Her mobile buzzes again, just once, but her heart is already smiling before she even pops open the message.  Then everything stops in its tracks.  Suddenly the room is too hot, the people are mists, and the magical environment of the evening lifts her up like the champagne bubbles she’s sipping.  She finds a bench on the periphery of the crowd to sit down on and reread.  And then she can’t stop smiling and laughing.  Or covering her mouth with her hand, a face that turns wry and then almost looks like it will burst into tears.  The crowds are forgotten, the food is forgotten, and even the French men are forgotten.  The only thing that exists is the girl on the bench with her phone and someone, a very someone someone, tethered to the other end.

How people could continue to mill about as though nothing has happened puzzles her.  Don’t they see her now, walking on air at least five inches off the ground?  She doesn’t feel the chill from doors of the grand hall, left open.  She’s forgotten her objective for the night - meeting someone in the hall somewhere to talk about something.  It’s all so vague.  The only thing she feels is the tug from her hand to her mobile to the someone, someone far away.

Last day of the haiku contest!  Please don't forget to enter your submissions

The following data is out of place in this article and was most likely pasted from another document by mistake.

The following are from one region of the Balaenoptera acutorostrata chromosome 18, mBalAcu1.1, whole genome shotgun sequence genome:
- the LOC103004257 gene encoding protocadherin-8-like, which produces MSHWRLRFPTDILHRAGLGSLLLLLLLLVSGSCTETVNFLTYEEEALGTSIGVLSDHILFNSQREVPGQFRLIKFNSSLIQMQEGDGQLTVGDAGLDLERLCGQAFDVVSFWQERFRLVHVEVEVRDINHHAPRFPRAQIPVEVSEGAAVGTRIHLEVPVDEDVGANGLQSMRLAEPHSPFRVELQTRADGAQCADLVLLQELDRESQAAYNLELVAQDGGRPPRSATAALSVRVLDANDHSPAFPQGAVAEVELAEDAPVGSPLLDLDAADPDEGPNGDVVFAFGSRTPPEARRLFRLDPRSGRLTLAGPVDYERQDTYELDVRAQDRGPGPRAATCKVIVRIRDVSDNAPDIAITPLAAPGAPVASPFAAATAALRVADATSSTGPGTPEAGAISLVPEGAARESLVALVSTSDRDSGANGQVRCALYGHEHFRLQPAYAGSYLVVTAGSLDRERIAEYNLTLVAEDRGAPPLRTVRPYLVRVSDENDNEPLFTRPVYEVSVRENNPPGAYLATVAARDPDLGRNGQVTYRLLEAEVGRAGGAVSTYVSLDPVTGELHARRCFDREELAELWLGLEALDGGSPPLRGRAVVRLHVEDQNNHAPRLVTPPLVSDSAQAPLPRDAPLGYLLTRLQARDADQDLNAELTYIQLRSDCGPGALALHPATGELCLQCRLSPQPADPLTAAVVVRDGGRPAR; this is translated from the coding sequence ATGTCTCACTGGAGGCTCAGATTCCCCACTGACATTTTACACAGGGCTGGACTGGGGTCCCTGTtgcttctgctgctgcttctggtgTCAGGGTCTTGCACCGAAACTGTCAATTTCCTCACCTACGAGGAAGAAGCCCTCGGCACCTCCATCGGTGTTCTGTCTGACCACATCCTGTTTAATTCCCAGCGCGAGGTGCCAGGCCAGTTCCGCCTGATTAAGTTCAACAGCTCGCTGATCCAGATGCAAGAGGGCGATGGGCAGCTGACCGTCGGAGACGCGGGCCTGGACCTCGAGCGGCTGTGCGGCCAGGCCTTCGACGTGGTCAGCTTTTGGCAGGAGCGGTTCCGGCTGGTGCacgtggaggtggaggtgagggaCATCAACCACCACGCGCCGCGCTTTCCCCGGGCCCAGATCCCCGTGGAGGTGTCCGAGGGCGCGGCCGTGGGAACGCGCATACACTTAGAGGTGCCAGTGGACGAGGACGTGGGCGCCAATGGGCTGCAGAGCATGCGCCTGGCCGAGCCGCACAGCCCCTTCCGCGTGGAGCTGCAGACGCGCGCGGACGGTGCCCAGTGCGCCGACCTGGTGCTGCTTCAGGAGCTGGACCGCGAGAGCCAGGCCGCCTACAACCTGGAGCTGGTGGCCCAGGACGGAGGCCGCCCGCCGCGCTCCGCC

PS - It's cold in London and I miss you

Sunday, February 8, 2015

"Ca-chunk" is the sound of the passport stamp at the border crossing in London Heathrow.  I'm here again, I'm back.  It's in the 40s (Fahrenheit) in London and I flew away from our one balmy spring week in Texas for this.  My life lately, last year in particular, was predicated so much upon movement - heading to a destination, planning to reach a destination, getting to the destination, and leaving the destination.  And now that I sit in an asexual yet overly floral hotel room that could be located anywhere in the world, I realize that with all this movement, what I've been trying to get closer to was the feeling of warmth and also the prickles of excitement that I have when I'm close to My People.  My People who entertain, who argue, who excite, and who generally push me into being more and in directions I never could fathom.  It's cold and quiet and the only thing I can think of is finding my way back to the raging bonfire that has been lit and stoked by my people.

I miss you, artistic storyteller in Paris and am disappointed that I wasn't able to make the trip over there this time.

I miss you, kindred spirit in North Carolina and wonder when it is I'll see you again and recover part of myself that I never knew was missing until you moved away.

I miss you, adventurous sprite in the Pacific Northwest who always brings out the beastmode in me, never stopping or letting me quit.